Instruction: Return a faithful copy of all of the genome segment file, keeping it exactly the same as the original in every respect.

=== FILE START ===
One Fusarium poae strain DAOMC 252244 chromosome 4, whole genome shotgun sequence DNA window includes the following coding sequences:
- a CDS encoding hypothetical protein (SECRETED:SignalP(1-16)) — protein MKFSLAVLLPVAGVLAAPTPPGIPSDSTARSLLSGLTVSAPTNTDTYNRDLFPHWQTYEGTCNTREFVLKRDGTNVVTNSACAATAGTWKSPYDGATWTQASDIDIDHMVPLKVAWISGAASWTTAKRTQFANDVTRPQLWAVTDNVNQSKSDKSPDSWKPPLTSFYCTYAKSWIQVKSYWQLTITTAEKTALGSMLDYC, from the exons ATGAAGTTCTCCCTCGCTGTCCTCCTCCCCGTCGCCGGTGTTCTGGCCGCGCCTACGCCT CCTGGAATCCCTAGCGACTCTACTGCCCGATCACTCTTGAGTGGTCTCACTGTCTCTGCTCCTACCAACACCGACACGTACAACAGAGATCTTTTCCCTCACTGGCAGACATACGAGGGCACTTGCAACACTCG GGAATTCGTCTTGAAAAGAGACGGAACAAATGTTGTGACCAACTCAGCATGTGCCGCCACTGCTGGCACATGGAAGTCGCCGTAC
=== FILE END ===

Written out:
One Fusarium poae strain DAOMC 252244 chromosome 4, whole genome shotgun sequence DNA window includes the following coding sequences:
- a CDS encoding hypothetical protein (SECRETED:SignalP(1-16)) — protein MKFSLAVLLPVAGVLAAPTPPGIPSDSTARSLLSGLTVSAPTNTDTYNRDLFPHWQTYEGTCNTREFVLKRDGTNVVTNSACAATAGTWKSPYDGATWTQASDIDIDHMVPLKVAWISGAASWTTAKRTQFANDVTRPQLWAVTDNVNQSKSDKSPDSWKPPLTSFYCTYAKSWIQVKSYWQLTITTAEKTALGSMLDYC, from the exons ATGAAGTTCTCCCTCGCTGTCCTCCTCCCCGTCGCCGGTGTTCTGGCCGCGCCTACGCCT CCTGGAATCCCTAGCGACTCTACTGCCCGATCACTCTTGAGTGGTCTCACTGTCTCTGCTCCTACCAACACCGACACGTACAACAGAGATCTTTTCCCTCACTGGCAGACATACGAGGGCACTTGCAACACTCG GGAATTCGTCTTGAAAAGAGACGGAACAAATGTTGTGACCAACTCAGCATGTGCCGCCACTGCTGGCACATGGAAGTCGCCGTAC